Oceanic Iron Ore CEO Steven Dean has done the right thing by allowing existing investors to participate in a massively dilutive financing.

Oceanic Iron Ore CEO Steven Dean (pictured) has done the right thing by allowing existing investors to participate in a significantly dilutive financing.

Long suffering shareholders of Oceanic Iron Ore Corp. (FEO.v) have a new financing to consider today, the company’s first equity issuance in 20 months, and after a 10:1 share consolidation earlier this summer.

Oceanic aims to raise $3.5 million from existing shareholders by selling $0.25 units consisting of a common share and a full warrant with a $0.30 exercise price.

The last two financings by the company were done at $0.16, or $1.60 pre the 10:1 roll-back.

Cognizant of the fact that existing shareholders are getting massively diluted on this round, $1 million of the financing is open to all existing shareholders as of Aug 26, 2014. Investors in Oceanic wishing to participate must submit a subscription form within 7 days, which they can request from the company. The remaining $2.5 million will go to existing major shareholders.

I bought into Oceanic in fall 2012 in anticipation of plenty of newsflow coming from the Hopes Advance iron ore project in Canada’s Labrador Trough. I thought it was the next Alderon Iron Ore , a nearby company which was able to attract a strategic partner to develop its iron ore project, and had a significantly larger market cap by comparison to Oceanic’s.

The team at Oceanic are quite impressive, with Steven Dean, the former President of Teck Resources, Chairman and CEO of the company. Alan Gorman, an experienced Northern Canada mine developer, is the company’s president. Irfan Sharif, an articulate, professional financier, is the company’s CFO.

I bought in to the company based on their ability to attract a joint venture partner for the Hopes Advance project, but that hasn’t materialized.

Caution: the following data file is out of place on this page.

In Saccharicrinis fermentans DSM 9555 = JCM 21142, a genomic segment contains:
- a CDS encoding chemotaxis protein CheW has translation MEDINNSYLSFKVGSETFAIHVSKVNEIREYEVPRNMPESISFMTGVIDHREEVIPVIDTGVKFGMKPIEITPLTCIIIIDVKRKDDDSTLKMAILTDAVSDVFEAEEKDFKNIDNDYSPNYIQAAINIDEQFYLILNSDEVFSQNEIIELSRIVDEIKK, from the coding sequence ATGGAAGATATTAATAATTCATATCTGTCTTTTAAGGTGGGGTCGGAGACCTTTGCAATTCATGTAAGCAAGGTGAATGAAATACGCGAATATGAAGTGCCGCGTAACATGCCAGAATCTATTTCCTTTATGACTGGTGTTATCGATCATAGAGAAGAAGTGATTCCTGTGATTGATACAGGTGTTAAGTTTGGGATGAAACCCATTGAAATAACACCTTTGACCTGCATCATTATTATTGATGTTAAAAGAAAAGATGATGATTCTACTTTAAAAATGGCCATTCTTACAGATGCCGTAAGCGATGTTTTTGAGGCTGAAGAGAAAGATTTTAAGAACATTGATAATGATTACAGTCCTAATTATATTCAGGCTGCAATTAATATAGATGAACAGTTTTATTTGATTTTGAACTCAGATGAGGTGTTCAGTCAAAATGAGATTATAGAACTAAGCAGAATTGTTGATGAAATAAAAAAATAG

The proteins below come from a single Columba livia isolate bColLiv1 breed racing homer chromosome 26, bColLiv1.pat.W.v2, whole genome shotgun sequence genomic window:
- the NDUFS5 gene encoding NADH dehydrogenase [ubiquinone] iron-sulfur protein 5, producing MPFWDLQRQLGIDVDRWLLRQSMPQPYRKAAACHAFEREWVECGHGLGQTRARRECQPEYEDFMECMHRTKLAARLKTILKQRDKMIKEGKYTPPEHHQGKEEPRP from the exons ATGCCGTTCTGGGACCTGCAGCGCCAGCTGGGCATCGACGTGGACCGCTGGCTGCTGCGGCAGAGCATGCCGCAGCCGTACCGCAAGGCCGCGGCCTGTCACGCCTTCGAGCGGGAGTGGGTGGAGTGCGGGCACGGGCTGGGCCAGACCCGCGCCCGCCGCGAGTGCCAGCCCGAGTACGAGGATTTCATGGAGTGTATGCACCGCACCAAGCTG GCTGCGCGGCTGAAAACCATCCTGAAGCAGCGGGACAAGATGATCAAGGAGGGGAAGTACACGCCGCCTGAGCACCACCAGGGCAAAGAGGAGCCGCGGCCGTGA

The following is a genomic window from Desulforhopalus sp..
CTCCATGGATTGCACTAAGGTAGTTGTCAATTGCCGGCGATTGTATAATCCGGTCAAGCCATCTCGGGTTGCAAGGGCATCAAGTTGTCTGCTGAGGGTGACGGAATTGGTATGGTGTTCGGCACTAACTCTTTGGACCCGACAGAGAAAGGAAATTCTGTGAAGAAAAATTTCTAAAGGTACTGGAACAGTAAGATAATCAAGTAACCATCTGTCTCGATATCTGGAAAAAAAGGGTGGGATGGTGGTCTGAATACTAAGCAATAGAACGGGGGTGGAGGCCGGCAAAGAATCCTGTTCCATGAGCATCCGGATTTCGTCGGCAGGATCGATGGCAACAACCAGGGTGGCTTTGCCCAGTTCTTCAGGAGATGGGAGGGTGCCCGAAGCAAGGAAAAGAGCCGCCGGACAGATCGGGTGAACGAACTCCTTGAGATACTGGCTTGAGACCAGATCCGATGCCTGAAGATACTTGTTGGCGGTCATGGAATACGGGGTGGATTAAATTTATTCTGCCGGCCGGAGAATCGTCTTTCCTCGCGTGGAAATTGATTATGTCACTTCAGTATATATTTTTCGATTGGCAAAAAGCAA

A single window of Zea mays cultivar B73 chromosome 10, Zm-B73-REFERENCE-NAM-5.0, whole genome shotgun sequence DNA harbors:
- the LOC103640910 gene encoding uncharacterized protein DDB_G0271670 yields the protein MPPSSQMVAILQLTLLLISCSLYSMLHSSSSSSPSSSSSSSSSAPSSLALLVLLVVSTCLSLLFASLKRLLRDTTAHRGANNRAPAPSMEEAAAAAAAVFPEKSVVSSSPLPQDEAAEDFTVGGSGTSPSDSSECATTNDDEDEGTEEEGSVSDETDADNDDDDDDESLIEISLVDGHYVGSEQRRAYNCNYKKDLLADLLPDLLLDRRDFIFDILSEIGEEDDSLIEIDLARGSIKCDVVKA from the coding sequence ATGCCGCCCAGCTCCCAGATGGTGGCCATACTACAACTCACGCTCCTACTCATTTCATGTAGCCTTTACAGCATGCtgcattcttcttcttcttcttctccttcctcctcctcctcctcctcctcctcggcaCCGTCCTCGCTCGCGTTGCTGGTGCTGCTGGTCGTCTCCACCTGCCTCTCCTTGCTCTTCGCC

I don’t blame them; the iron ore price has been under a lot of pressure, while the broad market for junior resource equities has also tanked.

Fast forward two years and Oceanic shares are down almost 90%, easily my worst performing junior mining gamble ever. Looking back to the interview with management I produced in 2013, it’s hard not to #facepalm.

Now the company’s about to be diluted by roughly 70%, with 19.6 million shares currently outstanding, and 14 million shares and 14 million warrants about to be issued.

Oceanic is absolutely doing the right thing by allowing existing investors to participate.

This morning I am considering my own participation, which I very likely will do, albeit with mixed feelings.

The team and the project are top notch but I believe management could do more to align their interests with shareholders.

According to the March 31, 2014 year end Management Discussion and Analysis, the top three executives at Oceanic plus their share of office space set the company back roughly $1.291 million last year (incls. salary, benefits, management fees, and share based compensation). This is quite significant considering Oceanic’s market cap currently is only roughly $4.5 million.

I would like to see these figures reduced by a third or more. I’d also like to see some big incentives put in place for certain milestones, such as the signing of a joint venture partner, so management can get really motivated about doing a deal with a Chinese or Korean steel producer, which would create a lot of momentum behind the company.

Less overhead, more performance incentive, and I think Oceanic can grow in value by 10-100x over the next 5-6 years.

The question, as it always is with pre-revenue stocks, is what will be the cost of dilution?

Shareholders in Oceanic as of yesterday wishing to participate should contact the following:

  • Alan Gorman, president and chief operating officer, 1-514-289-1183 (Montreal);
  • Stephen Roberts, vice-president, investor relations, 1-604-349-9644 (Vancouver).

Here is the news release: Oceanic Announces Non-Brokered Private Placement Financing of $3.5 Million

And the interview we taped with management in Jan 2013:

I know nothing of your personal situation and am not qualified to provide individual advice to you on whether you should participate. These are my opinions alone. Always do your own due diligence. Thank you.